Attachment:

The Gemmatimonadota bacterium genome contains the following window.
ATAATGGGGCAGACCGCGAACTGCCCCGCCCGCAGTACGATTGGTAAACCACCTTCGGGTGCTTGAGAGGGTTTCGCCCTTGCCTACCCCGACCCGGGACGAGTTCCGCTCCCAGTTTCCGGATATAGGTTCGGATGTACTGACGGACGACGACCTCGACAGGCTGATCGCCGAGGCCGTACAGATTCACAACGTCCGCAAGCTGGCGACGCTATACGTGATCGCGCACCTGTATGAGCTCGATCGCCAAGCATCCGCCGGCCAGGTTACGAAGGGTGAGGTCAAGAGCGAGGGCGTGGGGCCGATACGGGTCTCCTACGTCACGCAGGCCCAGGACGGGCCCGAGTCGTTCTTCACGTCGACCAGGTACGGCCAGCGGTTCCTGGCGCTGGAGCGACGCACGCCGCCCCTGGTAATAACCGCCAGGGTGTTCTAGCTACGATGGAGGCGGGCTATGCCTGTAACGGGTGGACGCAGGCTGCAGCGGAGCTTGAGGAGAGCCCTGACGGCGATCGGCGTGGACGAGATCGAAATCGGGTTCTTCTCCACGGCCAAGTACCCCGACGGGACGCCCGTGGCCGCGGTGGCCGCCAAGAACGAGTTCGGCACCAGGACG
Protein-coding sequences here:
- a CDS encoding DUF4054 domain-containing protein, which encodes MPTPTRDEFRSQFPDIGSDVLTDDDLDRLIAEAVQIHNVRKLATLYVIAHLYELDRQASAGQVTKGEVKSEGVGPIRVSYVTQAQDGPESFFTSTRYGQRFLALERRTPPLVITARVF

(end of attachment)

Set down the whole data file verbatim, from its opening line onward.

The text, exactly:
The Gemmatimonadota bacterium genome contains the following window.
ATAATGGGGCAGACCGCGAACTGCCCCGCCCGCAGTACGATTGGTAAACCACCTTCGGGTGCTTGAGAGGGTTTCGCCCTTGCCTACCCCGACCCGGGACGAGTTCCGCTCCCAGTTTCCGGATATAGGTTCGGATGTACTGACGGACGACGACCTCGACAGGCTGATCGCCGAGGCCGTACAGATTCACAACGTCCGCAAGCTGGCGACGCTATACGTGATCGCGCACCTGTATGAGCTCGATCGCCAAGCATCCGCCGGCCAGGTTACGAAGGGTGAGGTCAAGAGCGAGGGCGTGGGGCCGATACGGGTCTCCTACGTCACGCAGGCCCAGGACGGGCCCGAGTCGTTCTTCACGTCGACCAGGTACGGCCAGCGGTTCCTGGCGCTGGAGCGACGCACGCCGCCCCTGGTAATAACCGCCAGGGTGTTCTAGCTACGATGGAGGCGGGCTATGCCTGTAACGGGTGGACGCAGGCTGCAGCGGAGCTTGAGGAGAGCCCTGACGGCGATCGGCGTGGACGAGATCGAAATCGGGTTCTTCTCCACGGCCAAGTACCCCGACGGGACGCCCGTGGCCGCGGTGGCCGCCAAGAACGAGTTCGGCACCAGGACG
Protein-coding sequences here:
- a CDS encoding DUF4054 domain-containing protein, which encodes MPTPTRDEFRSQFPDIGSDVLTDDDLDRLIAEAVQIHNVRKLATLYVIAHLYELDRQASAGQVTKGEVKSEGVGPIRVSYVTQAQDGPESFFTSTRYGQRFLALERRTPPLVITARVF